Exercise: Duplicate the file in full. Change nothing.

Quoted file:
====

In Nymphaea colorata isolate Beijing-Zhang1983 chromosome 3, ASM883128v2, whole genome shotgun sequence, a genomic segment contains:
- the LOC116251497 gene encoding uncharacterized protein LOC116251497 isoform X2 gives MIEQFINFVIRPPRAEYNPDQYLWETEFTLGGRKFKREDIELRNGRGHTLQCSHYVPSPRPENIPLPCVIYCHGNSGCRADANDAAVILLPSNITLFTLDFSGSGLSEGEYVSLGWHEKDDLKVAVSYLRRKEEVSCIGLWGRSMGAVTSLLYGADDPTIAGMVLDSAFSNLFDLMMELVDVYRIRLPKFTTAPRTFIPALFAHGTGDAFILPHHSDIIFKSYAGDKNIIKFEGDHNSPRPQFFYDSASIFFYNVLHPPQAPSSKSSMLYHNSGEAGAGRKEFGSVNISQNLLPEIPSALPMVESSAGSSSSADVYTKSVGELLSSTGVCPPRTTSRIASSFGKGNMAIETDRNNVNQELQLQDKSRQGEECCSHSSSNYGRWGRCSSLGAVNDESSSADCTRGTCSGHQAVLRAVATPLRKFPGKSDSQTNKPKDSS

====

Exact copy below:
In Nymphaea colorata isolate Beijing-Zhang1983 chromosome 3, ASM883128v2, whole genome shotgun sequence, a genomic segment contains:
- the LOC116251497 gene encoding uncharacterized protein LOC116251497 isoform X2 gives MIEQFINFVIRPPRAEYNPDQYLWETEFTLGGRKFKREDIELRNGRGHTLQCSHYVPSPRPENIPLPCVIYCHGNSGCRADANDAAVILLPSNITLFTLDFSGSGLSEGEYVSLGWHEKDDLKVAVSYLRRKEEVSCIGLWGRSMGAVTSLLYGADDPTIAGMVLDSAFSNLFDLMMELVDVYRIRLPKFTTAPRTFIPALFAHGTGDAFILPHHSDIIFKSYAGDKNIIKFEGDHNSPRPQFFYDSASIFFYNVLHPPQAPSSKSSMLYHNSGEAGAGRKEFGSVNISQNLLPEIPSALPMVESSAGSSSSADVYTKSVGELLSSTGVCPPRTTSRIASSFGKGNMAIETDRNNVNQELQLQDKSRQGEECCSHSSSNYGRWGRCSSLGAVNDESSSADCTRGTCSGHQAVLRAVATPLRKFPGKSDSQTNKPKDSS